With the availability of vacant office space across Scotland rising at the strongest rate recorded since the global financial crisis, significant questions remain about the future of the workplace and the knock-on effects for town and city centres.

Surveys have consistently shown a strong appetite among employees for hybrid arrangements where they spend part of their time at home and part of it in a traditional workplace. This appears to put paid to the notion that the office is dead, but experts agree there will be a significant impact on the types of facilities required, and how and when these are used.

Stewart Taylor, a senior director with CBRE in Edinburgh, said the amount of office worker footfall through cities and towns will “undoubtedly vary” daily from Mondays to Fridays. When lockdown restrictions are lifted, he believes it will likely take another year before firm patterns are established as employers experiment with what works best for their businesses and staff.

“It’s difficult to say, but my gut feeling is that on a Friday, for example, you might see 60 per cent of the number of workers passing through compared to before the pandemic, rising to maybe 75% or 80% on a Tuesday or Wednesday,” he said.

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The knock-on implications of this for shops, restaurants and other city centre firms that rely on passing trade are obvious. Tracy Black, director of CBI Scotland, said there is “no doubt” the pandemic will have a lasting effect on how people live, work and consume.

“Increased flexible working and working from home is clearly here to stay,” she said. “Both deliver huge benefits in terms of reducing time lost to travel, promoting work-life balance and lowering stress, without harming overall productivity.

“But that doesn’t mean that the era of the office is over. From training to collaboration, having a physical space to bring workers together remains an important part of working life.”

Prior to the pandemic, full-time UK employees worked an average of four days at the office. Mr Taylor said CBRE expects that number will move “quickly” to three with the widespread establishment of hybrid working.

HeraldScotland: The proposed Met Tower redevelopment in GlasgowThe proposed Met Tower redevelopment in Glasgow

This will undoubtedly lead to some businesses downsizing as leases lapse or come up for renewal, but in Scotland Mr Taylor expects that to be tempered by the fact that many organisations had already pared back on floorspace in the years after the financial crisis. And though 92% of businesses across all sectors questioned by CBRE in its occupier survey at the end of last summer said they expect to adopt some form of home working when lockdown ends, the appetite for communal working remains.

“In a nutshell what we have seen from a high level during the last 12 months was that in the beginning, a lot of people were saying that working from home works well, the employees really like it, and so forth,” Mr Taylor said.

“But what we have seen more lately, particularly through the winter, is that there has been a swing back in the other direction. People don’t generally want to be working at home by themselves for five days a week.”

David Cobban, head of Savills in Glasgow, said regional variations will also play their part. He believes there will be more of a push from staff to get back into the office in cities with a younger demographic, such as Glasgow.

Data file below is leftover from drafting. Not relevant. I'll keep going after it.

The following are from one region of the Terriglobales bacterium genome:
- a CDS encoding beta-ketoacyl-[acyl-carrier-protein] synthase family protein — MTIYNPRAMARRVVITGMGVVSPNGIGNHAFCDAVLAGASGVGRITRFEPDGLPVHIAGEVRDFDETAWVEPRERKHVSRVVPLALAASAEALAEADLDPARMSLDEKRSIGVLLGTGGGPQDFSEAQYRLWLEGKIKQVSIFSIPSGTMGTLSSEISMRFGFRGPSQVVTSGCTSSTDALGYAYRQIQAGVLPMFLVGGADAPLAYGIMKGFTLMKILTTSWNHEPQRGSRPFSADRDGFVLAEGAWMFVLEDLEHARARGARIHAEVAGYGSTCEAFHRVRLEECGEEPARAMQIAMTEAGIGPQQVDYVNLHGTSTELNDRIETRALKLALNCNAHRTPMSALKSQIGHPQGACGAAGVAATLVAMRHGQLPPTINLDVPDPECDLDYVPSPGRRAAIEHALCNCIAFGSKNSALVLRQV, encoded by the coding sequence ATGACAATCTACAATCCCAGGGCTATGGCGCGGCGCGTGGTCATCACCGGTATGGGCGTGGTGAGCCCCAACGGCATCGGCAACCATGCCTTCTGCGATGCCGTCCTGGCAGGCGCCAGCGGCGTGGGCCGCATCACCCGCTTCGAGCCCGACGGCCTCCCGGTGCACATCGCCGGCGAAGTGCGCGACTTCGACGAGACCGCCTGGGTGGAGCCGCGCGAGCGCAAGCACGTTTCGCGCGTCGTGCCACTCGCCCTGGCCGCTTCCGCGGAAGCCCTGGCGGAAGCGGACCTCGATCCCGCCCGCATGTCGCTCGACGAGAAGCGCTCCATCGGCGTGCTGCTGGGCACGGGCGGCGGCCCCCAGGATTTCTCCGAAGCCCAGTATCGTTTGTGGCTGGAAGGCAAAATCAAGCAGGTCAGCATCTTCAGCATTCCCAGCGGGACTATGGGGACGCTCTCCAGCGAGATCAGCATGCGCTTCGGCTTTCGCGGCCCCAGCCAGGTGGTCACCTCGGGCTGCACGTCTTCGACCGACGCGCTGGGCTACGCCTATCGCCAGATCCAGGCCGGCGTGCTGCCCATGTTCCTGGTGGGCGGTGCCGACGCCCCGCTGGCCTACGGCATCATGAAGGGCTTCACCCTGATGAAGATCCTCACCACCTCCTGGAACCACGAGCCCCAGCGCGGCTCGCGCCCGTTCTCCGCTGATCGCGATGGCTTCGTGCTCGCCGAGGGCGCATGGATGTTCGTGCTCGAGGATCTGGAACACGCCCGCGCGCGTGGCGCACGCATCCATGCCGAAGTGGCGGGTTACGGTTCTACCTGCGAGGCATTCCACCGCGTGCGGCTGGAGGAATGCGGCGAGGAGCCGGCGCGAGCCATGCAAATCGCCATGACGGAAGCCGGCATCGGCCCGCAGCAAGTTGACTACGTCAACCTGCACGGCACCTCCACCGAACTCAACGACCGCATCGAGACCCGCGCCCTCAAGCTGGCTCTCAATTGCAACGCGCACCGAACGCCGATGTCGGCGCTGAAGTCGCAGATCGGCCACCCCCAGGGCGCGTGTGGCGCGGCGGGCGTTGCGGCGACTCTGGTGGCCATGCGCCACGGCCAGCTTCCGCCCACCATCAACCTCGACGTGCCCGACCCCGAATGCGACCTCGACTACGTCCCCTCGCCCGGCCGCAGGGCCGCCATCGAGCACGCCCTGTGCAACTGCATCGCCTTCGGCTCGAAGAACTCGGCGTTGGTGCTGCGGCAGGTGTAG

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“Whereas in London, if you look at the demographics there and the longer commute times, it could be a different situation,” he said.

There is currently 1.42 million square feet of office space under construction in Glasgow, but 80% of that has been pre-let or pre-sold. As a result, rent levels for prime office space are said to be holding up reasonably well.

The problems will arise around those buildings that are no longer relevant to the market. Mr Cobban said this “flight to quality” means that although firms may downsize their city centre presence, they want the space that they do have to be of top condition.

“It is not about creating office space that people need, it is about creating space that people want,” he explained. “So I think you are going to see a real split between higher quality space and that of a lower grade.”

HeraldScotland: Impression of proposals for a new development at 177 Bothwell Street, GlasgowImpression of proposals for a new development at 177 Bothwell Street, Glasgow

This could exacerbate what Mr Cobban said was already an over-supply of lower-grade premises in Glasgow prior to the pandemic. Along with the many empty shops left behind by retailers that have gone bust during the past year, these buildings will need to be overhauled for a new and different purpose in life.

“It is a lot of re-purposing, but I find this quite an exciting catalyst because it will speed up a process that was already needing to happen,” he said.

With no indication yet as to when lockdown restrictions might ease, thus allowing staff to return to the workplace, it remains difficult to predict the extent of excess capacity. A further unknown is how much tenant-controlled space – also known as grey space – might be returned to the market by businesses looking to rationalise their property footprint.

“We are actually dealing with some grey space now,” Mr Cobban said, “but we have not seen a lot overtly coming through as yet because some occupiers are nervous because they fear it could generate bad publicity.”